iMac or pc for design work?

thespeakerbox

Platinum Member
Nov 19, 2004
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I hear alot about mac being great for design. I'm not so sure whether its the whole mac fad speaking or if its actually true. With the new core duo 17" imacs , im thinking of getting one for design work. Anyone have any experience or knowledge with design work on a mac?

Heres the system I was planning to get before consider to buy a mac

Core duo e6600
asus board
xms 800
7900gt
17" lcd
full size atx tower.

After thinking about it long, with school coming up i probably wont overclock or game anymore. (Which i havent even been doing since the start of summer). All i will be using it for is school and design work.

What would you choose?

Edit 1: I also have a new 15.4" pc laptop .
 

xanis

Lifer
Sep 11, 2005
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I've heard that Macs are supposedly better for design work, but after doing design work on both a PC and Mac, I have to say that Mac is really not better. Also, Macs are expensive for what you get, while with a PC you could get a better bang for your buck.
 

xanis

Lifer
Sep 11, 2005
17,571
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I forgot to add something. For design work, you'll want your power to be in your processor for rendering, working with filters, and working with large images. You can probably go cheaper on the video card, like a 7600GS or something.
 

SLCentral

Diamond Member
Feb 13, 2003
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iMac. The iMac is now an AMAZING deal, especially considering the built-in screen, Core Duo, and great quality. It's not as expensive as you think. Also, check Apples refurbished deals on their site, there's some good deals there. The Core Duo is powerful enough for pretty much any photoshop work, and even though Core 2 Duo is coming soon, you likely won't see more then a 5% difference. If you can wait, I would, and then grab a used current-gen iMac for cheap.

You don't need a powerful GPU with either a PC or Mac. The iMac's GPU will work great for Photoshop, as will pretty much ANY GPU for PC's. Honestly, it really doesn't matter.

At this point, Mac is the solution, because you can always go back to Windows if you don't like OS X through Boot Camp. PC's don't give you that opportunity.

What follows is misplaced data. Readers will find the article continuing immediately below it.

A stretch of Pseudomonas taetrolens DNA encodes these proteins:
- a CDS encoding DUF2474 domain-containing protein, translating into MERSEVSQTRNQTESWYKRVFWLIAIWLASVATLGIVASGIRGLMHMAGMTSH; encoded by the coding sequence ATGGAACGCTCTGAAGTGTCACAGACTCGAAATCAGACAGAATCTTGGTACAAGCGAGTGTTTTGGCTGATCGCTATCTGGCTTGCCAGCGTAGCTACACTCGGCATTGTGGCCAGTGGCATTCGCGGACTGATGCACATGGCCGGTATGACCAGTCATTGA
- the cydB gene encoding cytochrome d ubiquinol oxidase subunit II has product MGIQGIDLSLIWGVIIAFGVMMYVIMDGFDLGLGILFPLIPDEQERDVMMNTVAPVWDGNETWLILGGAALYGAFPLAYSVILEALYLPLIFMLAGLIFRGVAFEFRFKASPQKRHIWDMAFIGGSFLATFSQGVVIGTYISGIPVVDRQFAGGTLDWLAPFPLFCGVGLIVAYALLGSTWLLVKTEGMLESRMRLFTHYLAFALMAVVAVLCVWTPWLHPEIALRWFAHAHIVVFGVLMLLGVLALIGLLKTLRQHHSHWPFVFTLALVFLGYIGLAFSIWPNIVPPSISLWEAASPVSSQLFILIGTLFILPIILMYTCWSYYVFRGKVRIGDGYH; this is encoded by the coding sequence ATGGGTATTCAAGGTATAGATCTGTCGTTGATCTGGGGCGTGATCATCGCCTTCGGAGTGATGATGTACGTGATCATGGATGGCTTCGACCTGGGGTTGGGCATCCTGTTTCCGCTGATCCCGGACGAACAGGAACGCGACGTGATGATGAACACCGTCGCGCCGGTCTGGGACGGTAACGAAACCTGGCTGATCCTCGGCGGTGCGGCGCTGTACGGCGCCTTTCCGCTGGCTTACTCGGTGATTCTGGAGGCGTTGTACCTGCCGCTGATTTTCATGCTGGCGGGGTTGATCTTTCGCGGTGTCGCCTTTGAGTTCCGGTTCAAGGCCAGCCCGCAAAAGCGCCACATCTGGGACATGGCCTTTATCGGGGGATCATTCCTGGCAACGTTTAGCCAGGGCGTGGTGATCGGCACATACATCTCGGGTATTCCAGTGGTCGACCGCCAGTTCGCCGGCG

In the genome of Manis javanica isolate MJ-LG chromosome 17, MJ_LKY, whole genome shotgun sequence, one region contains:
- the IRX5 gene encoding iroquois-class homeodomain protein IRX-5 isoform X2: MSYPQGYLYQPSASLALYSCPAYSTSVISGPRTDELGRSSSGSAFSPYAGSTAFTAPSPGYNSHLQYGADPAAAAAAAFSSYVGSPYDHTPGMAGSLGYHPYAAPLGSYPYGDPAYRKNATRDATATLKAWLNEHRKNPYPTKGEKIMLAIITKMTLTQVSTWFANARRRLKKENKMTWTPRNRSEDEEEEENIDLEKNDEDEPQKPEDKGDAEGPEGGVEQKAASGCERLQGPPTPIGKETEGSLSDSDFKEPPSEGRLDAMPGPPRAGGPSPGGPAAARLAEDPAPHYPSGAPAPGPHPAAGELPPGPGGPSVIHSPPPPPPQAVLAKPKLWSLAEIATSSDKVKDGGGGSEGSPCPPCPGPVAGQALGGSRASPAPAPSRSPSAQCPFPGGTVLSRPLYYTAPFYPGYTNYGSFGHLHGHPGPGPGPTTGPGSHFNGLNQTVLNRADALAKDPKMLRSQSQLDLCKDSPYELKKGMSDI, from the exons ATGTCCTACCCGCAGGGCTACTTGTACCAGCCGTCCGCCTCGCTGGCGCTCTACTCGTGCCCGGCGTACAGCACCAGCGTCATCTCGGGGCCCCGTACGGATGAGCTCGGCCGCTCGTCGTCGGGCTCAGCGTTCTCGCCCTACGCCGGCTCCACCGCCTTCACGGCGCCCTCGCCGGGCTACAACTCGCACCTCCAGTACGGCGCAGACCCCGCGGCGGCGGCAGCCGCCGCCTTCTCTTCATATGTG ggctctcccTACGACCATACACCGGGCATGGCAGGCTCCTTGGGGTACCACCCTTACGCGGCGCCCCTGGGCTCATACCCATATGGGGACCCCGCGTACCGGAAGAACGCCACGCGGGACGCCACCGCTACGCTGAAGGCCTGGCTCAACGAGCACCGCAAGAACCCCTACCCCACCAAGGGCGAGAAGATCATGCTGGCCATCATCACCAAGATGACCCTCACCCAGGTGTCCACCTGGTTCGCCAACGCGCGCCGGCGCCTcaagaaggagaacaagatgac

Edit: I forgot to mention that currently, Adobe Photoshop is not a universal-binary, meaning it'll be running at reduced speeds until CS3 comes out. That's because for Mac, it was written for PPC, while you'll be running it on an Intel Mac. It's definetly usable, but it's nowhere near the speeds of the true Core Duo. Either way, I'd still get the iMac, and if performance doesn't satisfy you using CS2 (CS3 comes out early next year), you can load up Windows and run it with no problems, and then switch back to OS X when CS3 is released.
 

Baked

Lifer
Dec 28, 2004
36,152
17
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iMac is a very expensive web browser. If you want a Mac for design work, you should be looking at the new Mac Pro. Comparing your proposed PC setup to the current iMac, the PC wins hands down in terms of power, cost, and efficiency. In addition, the current iMac uses the older Core Duo, not the new Core 2 Duo.
 

KeithP

Diamond Member
Jun 15, 2000
5,661
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106
The problem with the 17 inch iMac is the screen res is only 1440x900. Every professional design application I use (Adobe Creative Suite, Quark Xpress, Freehand, GoLive, etc) all have interfaces that scream for high resolution displays. Lots of pallets and dialog boxes.

The minimum resolution I would consider is 1600x1200 for a design machine (OS X or XP). If you really want a Mac, I suppose you could get a mini with a good display but I would stay away from iMacs.